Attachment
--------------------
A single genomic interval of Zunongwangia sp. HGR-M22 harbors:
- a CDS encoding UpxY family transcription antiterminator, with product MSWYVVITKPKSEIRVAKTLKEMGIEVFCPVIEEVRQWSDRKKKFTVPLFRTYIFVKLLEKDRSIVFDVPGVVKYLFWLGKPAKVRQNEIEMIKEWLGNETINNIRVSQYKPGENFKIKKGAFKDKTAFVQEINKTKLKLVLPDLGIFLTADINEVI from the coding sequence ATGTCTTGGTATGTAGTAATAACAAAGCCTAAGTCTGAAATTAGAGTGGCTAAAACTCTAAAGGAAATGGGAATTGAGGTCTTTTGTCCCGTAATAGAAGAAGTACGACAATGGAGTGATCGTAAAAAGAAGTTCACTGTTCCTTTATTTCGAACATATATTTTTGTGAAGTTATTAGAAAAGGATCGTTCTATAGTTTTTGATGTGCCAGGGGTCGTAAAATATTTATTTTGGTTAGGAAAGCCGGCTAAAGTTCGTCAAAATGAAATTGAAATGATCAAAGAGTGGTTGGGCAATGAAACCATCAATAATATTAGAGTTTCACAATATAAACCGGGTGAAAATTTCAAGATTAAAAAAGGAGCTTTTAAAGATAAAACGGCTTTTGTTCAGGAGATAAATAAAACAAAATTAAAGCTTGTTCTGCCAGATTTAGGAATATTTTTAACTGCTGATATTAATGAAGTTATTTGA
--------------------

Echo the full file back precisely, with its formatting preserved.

A single genomic interval of Zunongwangia sp. HGR-M22 harbors:
- a CDS encoding UpxY family transcription antiterminator, with product MSWYVVITKPKSEIRVAKTLKEMGIEVFCPVIEEVRQWSDRKKKFTVPLFRTYIFVKLLEKDRSIVFDVPGVVKYLFWLGKPAKVRQNEIEMIKEWLGNETINNIRVSQYKPGENFKIKKGAFKDKTAFVQEINKTKLKLVLPDLGIFLTADINEVI from the coding sequence ATGTCTTGGTATGTAGTAATAACAAAGCCTAAGTCTGAAATTAGAGTGGCTAAAACTCTAAAGGAAATGGGAATTGAGGTCTTTTGTCCCGTAATAGAAGAAGTACGACAATGGAGTGATCGTAAAAAGAAGTTCACTGTTCCTTTATTTCGAACATATATTTTTGTGAAGTTATTAGAAAAGGATCGTTCTATAGTTTTTGATGTGCCAGGGGTCGTAAAATATTTATTTTGGTTAGGAAAGCCGGCTAAAGTTCGTCAAAATGAAATTGAAATGATCAAAGAGTGGTTGGGCAATGAAACCATCAATAATATTAGAGTTTCACAATATAAACCGGGTGAAAATTTCAAGATTAAAAAAGGAGCTTTTAAAGATAAAACGGCTTTTGTTCAGGAGATAAATAAAACAAAATTAAAGCTTGTTCTGCCAGATTTAGGAATATTTTTAACTGCTGATATTAATGAAGTTATTTGA